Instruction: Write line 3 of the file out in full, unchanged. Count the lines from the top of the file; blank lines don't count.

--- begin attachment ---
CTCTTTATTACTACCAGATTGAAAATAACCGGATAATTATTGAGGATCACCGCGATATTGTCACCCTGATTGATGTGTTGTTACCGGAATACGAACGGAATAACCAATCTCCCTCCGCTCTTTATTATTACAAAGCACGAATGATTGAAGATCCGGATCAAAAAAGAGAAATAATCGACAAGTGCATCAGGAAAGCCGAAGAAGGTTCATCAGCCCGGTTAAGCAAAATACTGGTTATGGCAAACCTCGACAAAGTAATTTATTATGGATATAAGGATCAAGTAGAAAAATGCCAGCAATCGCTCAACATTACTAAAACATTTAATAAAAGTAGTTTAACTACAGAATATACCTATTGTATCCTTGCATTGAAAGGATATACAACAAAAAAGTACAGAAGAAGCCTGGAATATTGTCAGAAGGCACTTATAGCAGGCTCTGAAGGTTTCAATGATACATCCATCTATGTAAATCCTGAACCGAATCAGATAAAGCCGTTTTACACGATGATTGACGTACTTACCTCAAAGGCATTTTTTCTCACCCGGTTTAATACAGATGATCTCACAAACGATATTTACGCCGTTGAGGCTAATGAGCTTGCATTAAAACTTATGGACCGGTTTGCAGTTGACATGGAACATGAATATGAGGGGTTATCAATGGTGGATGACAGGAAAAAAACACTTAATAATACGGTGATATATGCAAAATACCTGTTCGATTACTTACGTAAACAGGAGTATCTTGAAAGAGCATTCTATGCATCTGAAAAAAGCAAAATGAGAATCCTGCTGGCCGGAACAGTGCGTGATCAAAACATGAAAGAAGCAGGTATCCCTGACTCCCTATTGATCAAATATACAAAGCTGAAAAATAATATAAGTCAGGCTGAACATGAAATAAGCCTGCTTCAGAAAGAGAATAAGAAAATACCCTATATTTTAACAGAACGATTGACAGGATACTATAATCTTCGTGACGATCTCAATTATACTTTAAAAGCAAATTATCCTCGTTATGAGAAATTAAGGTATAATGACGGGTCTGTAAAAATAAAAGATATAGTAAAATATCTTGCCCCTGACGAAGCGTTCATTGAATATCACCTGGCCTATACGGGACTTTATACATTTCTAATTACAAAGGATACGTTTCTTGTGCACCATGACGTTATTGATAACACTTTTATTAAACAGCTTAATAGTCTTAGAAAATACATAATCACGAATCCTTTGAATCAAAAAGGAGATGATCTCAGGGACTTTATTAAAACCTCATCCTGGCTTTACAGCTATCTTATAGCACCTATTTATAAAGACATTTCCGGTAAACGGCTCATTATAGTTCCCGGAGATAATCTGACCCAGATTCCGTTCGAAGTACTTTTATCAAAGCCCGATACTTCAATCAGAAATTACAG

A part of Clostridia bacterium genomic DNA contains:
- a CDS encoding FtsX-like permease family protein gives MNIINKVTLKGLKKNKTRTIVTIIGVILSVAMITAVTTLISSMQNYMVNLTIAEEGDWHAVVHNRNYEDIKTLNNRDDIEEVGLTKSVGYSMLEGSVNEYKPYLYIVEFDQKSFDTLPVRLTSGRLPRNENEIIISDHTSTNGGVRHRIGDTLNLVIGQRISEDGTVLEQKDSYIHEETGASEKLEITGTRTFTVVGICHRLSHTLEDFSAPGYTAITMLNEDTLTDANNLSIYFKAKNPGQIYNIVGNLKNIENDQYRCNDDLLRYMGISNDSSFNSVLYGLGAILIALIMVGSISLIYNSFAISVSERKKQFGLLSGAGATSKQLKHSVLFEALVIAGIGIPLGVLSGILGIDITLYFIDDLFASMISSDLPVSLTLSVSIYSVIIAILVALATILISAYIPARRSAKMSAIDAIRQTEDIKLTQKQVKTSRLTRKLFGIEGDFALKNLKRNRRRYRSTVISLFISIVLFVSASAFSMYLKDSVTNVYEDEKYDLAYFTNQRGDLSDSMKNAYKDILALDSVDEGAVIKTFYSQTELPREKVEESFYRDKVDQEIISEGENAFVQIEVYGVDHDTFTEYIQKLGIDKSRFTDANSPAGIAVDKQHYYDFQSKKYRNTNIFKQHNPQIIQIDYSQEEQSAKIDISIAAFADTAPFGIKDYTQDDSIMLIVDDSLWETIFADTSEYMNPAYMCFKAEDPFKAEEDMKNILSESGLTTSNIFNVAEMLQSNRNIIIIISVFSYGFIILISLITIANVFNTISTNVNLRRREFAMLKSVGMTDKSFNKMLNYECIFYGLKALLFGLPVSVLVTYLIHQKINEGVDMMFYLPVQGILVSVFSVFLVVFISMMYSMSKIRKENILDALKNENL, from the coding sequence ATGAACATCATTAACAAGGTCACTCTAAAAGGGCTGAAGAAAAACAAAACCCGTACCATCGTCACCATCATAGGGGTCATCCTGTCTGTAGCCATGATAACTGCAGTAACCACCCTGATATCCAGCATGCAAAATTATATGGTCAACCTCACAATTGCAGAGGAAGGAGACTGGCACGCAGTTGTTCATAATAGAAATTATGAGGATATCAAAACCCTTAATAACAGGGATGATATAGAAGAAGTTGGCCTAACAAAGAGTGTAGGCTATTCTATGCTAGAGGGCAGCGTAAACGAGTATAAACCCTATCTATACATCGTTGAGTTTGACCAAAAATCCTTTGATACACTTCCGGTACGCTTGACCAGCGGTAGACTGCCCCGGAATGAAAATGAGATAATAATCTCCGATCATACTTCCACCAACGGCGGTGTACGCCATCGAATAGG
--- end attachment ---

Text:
- a CDS encoding FtsX-like permease family protein gives MNIINKVTLKGLKKNKTRTIVTIIGVILSVAMITAVTTLISSMQNYMVNLTIAEEGDWHAVVHNRNYEDIKTLNNRDDIEEVGLTKSVGYSMLEGSVNEYKPYLYIVEFDQKSFDTLPVRLTSGRLPRNENEIIISDHTSTNGGVRHRIGDTLNLVIGQRISEDGTVLEQKDSYIHEETGASEKLEITGTRTFTVVGICHRLSHTLEDFSAPGYTAITMLNEDTLTDANNLSIYFKAKNPGQIYNIVGNLKNIENDQYRCNDDLLRYMGISNDSSFNSVLYGLGAILIALIMVGSISLIYNSFAISVSERKKQFGLLSGAGATSKQLKHSVLFEALVIAGIGIPLGVLSGILGIDITLYFIDDLFASMISSDLPVSLTLSVSIYSVIIAILVALATILISAYIPARRSAKMSAIDAIRQTEDIKLTQKQVKTSRLTRKLFGIEGDFALKNLKRNRRRYRSTVISLFISIVLFVSASAFSMYLKDSVTNVYEDEKYDLAYFTNQRGDLSDSMKNAYKDILALDSVDEGAVIKTFYSQTELPREKVEESFYRDKVDQEIISEGENAFVQIEVYGVDHDTFTEYIQKLGIDKSRFTDANSPAGIAVDKQHYYDFQSKKYRNTNIFKQHNPQIIQIDYSQEEQSAKIDISIAAFADTAPFGIKDYTQDDSIMLIVDDSLWETIFADTSEYMNPAYMCFKAEDPFKAEEDMKNILSESGLTTSNIFNVAEMLQSNRNIIIIISVFSYGFIILISLITIANVFNTISTNVNLRRREFAMLKSVGMTDKSFNKMLNYECIFYGLKALLFGLPVSVLVTYLIHQKINEGVDMMFYLPVQGILVSVFSVFLVVFISMMYSMSKIRKENILDALKNENL, from the coding sequence ATGAACATCATTAACAAGGTCACTCTAAAAGGGCTGAAGAAAAACAAAACCCGTACCATCGTCACCATCATAGGGGTCATCCTGTCTGTAGCCATGATAACTGCAGTAACCACCCTGATATCCAGCATGCAAAATTATATGGTCAACCTCACAATTGCAGAGGAAGGAGACTGGCACGCAGTTGTTCATAATAGAAATTATGAGGATATCAAAACCCTTAATAACAGGGATGATATAGAAGAAGTTGGCCTAACAAAGAGTGTAGGCTATTCTATGCTAGAGGGCAGCGTAAACGAGTATAAACCCTATCTATACATCGTTGAGTTTGACCAAAAATCCTTTGATACACTTCCGGTACGCTTGACCAGCGGTAGACTGCCCCGGAATGAAAATGAGATAATAATCTCCGATCATACTTCCACCAACGGCGGTGTACGCCATCGAATAGG